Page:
Gas prices have a crippling hold on California drivers. As averages currently stand at $5.46 for regular and $5.80 for premium, what is the incentive for oil companies to lower their prices while their profits skyrocket? California refiners Phillips 66 and Marathon reported profit increases up to 1,243% higher than last year. BP spent $2.5 billion on share buybacks; a strategy companies use to increase the value of individual shares when they know demand for their product will increase. These profits come despite the fact prices of crude oil are going down. 

“Big oil is making record profits by ripping off Californians. They said high prices were because of war, state taxes and maintenance, but now we know that was all a facade – these high prices went straight to their bottom line,” said Gov. Newsom in a press release. “A price gouging penalty will put these windfall profits back in the pockets of Californians.” 

Newsom has done his part to help lower prices at the pump. His call for the early switch to winter-blend gasoline and demanding accountability from refiners and oil companies doing business in California decreased prices by 88 cents from record highs a few months ago. 

Republicans, however, believe a different approach needs to be taken. Assembly Chief Clerk Sue Parker and Secretary of the Senate Erika Contreras received a formal request from Republican members of the Assembly and Senate to have the Legislature recalled for a joint recess to discuss pressing matters including the consideration of legislation to suspend the state gas tax, establishing a gasoline supply reserve, and expediting permits to increase supply.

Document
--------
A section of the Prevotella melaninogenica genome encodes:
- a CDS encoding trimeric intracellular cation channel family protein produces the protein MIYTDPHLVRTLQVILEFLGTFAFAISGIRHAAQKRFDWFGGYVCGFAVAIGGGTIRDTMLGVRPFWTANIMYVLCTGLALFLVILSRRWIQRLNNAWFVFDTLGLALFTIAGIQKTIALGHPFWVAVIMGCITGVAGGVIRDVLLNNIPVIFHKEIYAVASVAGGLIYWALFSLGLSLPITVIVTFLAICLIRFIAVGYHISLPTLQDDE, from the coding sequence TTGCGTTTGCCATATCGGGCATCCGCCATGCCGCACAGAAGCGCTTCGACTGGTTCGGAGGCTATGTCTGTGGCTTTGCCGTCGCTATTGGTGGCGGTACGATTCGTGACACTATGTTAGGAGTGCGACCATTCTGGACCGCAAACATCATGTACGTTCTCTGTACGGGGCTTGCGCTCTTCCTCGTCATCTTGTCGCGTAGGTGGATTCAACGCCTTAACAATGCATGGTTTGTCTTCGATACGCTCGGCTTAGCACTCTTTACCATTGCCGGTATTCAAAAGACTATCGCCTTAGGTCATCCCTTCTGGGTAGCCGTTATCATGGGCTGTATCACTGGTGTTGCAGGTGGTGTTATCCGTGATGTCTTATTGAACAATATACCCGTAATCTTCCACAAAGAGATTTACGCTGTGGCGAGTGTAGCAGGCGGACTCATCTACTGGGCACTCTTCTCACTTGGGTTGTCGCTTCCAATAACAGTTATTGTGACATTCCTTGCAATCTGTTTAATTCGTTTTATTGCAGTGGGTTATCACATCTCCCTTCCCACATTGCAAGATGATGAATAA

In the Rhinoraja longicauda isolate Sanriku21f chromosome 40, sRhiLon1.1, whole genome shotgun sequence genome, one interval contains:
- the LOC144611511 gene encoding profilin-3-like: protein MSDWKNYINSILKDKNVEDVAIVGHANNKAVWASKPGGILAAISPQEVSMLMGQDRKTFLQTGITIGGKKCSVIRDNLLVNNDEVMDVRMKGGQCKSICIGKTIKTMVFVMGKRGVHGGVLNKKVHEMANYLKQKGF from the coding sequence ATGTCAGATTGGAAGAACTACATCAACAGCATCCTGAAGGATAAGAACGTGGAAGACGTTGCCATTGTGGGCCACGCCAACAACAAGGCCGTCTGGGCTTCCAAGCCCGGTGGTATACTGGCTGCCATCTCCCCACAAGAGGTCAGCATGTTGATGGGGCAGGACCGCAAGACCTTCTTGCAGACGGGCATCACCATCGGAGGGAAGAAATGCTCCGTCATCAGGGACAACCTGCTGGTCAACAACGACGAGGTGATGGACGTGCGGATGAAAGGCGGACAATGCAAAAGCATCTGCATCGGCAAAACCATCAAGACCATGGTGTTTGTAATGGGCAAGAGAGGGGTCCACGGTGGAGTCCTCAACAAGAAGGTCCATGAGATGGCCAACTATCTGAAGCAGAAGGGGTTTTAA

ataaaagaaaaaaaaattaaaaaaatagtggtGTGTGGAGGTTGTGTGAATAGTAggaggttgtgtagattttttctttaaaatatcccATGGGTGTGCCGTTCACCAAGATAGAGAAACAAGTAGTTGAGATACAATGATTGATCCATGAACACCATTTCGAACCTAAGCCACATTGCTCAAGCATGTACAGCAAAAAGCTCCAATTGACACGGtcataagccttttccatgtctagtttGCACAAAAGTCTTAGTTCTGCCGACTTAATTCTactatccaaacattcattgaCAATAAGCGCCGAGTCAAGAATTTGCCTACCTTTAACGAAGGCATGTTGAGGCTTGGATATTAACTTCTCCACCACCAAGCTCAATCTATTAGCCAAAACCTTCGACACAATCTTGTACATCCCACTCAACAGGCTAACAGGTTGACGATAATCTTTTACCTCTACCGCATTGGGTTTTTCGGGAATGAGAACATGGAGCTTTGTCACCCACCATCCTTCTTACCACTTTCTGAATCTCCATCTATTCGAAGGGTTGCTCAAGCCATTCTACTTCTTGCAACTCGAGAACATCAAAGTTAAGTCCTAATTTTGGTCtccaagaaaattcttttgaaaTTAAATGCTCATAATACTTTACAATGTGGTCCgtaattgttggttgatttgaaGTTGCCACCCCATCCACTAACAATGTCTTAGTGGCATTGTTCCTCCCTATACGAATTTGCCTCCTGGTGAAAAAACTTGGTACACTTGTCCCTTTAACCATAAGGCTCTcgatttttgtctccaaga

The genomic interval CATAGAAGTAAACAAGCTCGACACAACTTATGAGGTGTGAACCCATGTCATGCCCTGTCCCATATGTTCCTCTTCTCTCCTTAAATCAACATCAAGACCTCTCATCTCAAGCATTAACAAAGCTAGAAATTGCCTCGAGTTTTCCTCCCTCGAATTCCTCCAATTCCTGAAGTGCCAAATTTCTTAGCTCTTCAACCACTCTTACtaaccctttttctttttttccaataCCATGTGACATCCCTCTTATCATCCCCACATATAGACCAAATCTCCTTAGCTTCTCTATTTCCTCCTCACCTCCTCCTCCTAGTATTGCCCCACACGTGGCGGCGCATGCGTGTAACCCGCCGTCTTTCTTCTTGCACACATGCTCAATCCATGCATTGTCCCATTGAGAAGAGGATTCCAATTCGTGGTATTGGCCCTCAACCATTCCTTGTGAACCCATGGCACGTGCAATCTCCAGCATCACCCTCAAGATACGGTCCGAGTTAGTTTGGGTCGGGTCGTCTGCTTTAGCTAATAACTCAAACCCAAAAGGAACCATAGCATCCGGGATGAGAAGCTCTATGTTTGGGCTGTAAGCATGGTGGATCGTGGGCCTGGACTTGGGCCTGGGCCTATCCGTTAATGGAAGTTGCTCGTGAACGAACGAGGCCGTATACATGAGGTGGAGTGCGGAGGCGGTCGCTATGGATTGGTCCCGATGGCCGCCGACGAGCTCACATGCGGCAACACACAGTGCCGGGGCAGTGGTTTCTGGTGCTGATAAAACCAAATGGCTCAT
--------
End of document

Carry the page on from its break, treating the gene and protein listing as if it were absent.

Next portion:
The request was denied by Senate President Pro Tempore Toni Atkins (D-San Diego) in a letter citing that “significant time and resources” had been dedicated to the issue, including providing rebates to help with the cost of fuel and consumer goods. These funds are currently being distributed to qualified residents.

Atkins also cited that a reconvening of the Legislature would not leave enough time for any immediate aid since the California Constitution does not allow bills to be sent to the Governor’s desk after Nov. 15. 

For those who electronically filed their taxes in 2020 and received a refund by direct deposit, their payment will come via direct deposit before Nov. 14. Golden State Stimulus, or GSS, recipients of 2021 are first in line to get their payments. Debit cards are being sent out in four groups organized in alphabetical order by last name. Remaining eligible recipients will receive payment through January. 

In response to the blowback from reports of oil company profits, CEOs from Shell and Exxon have released statements acknowledging a need for change. Some have been more direct than others with their commentary. 

Shell CEO Ben van Beurden stated, “I think we should be prepared to accept that our industry will be looked at for raising taxes in order to fund the transfers to those who need it most.” 

Exxon CEO Darren Woods said “There has been discussion in the US about our industry returning some of our profits directly to the American people. That’s exactly what we’re doing in the form of our quarterly dividend.” 

California drivers acknowledge gas prices are high, however many feel they don’t have reliable alternatives. Milan Finnie, 28, lives in the Mission District of San Francisco where gas has been between $5.50 and $6.39 a gallon. 

“There were places I wanted to go but gas was too expensive. I’ve started to hear that phrase a lot more often from friends as well,” Finnie said. 

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